PIC TIPS: Three ways you can be your own newspaper picture editor and use better pics onlinePosted: August 1, 2017 | |
Just last week while delivering training something struck me that had been right under my nose.
You do not need a picture editor on the internet. The thought had never occurred to me before.
A picture editor when I was a journalist was the gatekeeper who decided what image went where. They could pick a page one pic over an inside lead. Always, on the newspaper I worked on they were upright shots. Why? Because that’s the size of the hole on the page template. Always, they were people pictures. They were ‘tight, bright and upright.’ Portrait sized, with groups of smiling people with every piece of the picture busy. It’s an art.
News pictures are dying
A while back I carried out an audit for a council press office. The aim was to see what content worked across print, web, radio and TV in the city they served. The result was surprising:
Half of pictures in the print edition were news pictures. Posed with a caption. But not a single one was used by the newspaper online. Police mugshots, CCTV stills, user generated content and library images were instead used.
With that in mind, the skill should be how to source your own images to attach to content that you post or send out. Once you’d send out an image with a caption aiming at the print edition. Now, send out a stock image to aim for their Facebook page.
Yet images remain powerful. So what do you do?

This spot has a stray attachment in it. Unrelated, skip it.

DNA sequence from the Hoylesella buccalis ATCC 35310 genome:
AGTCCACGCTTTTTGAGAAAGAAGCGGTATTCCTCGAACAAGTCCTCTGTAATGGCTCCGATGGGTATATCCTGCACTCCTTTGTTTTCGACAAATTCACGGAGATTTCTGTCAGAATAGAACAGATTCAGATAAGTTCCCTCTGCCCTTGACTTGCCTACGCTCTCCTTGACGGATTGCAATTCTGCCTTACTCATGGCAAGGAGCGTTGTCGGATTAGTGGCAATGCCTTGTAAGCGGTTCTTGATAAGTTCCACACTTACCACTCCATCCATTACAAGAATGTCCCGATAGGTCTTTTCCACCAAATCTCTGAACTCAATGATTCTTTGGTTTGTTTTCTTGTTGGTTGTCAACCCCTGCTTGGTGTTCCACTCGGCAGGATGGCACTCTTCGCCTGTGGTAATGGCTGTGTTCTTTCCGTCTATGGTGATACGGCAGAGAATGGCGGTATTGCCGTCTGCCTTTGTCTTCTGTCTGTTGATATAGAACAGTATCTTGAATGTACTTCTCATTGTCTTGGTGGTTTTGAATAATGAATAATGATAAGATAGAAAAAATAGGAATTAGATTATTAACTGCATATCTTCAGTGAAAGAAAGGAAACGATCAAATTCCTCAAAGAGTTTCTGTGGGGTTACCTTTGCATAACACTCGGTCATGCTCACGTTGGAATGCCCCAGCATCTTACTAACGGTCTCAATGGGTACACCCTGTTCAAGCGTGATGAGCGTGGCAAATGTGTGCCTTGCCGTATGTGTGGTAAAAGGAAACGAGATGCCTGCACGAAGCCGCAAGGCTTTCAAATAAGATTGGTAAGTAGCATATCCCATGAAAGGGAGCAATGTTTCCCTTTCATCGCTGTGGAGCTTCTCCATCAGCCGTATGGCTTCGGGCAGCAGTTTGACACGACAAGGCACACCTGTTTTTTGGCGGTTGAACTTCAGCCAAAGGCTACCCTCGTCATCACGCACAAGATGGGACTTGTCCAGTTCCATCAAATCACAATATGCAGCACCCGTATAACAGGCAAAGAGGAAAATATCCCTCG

Sourcing your own images
I’ve written before about the amazing compfight that searches Flickr’s six billion images. Remember to search for creative commons pictures and you have images that you can re-use. Here is a list of alternative copyright free sites but be warned. Many are not searchable.
Sourcing your own image library
Flickr isn’t nearly as cool as Instagram and hasn’t been for years. But it is an effective place to upload and tag your images. And it costs about £30 a year for a Pro account. Make them public to save yourself the hassle of finding that image and sending it on. Give them a creative commons licence to allow them to be re-used.
Sourcing residents images as user generated content
With sites like instagram growing like topsy, millions of images are posted across your area. Go onto Instagram yourself and approach people for permission to re-use an image on the website or elsewhere.
Picture credit: rpavich / Flickr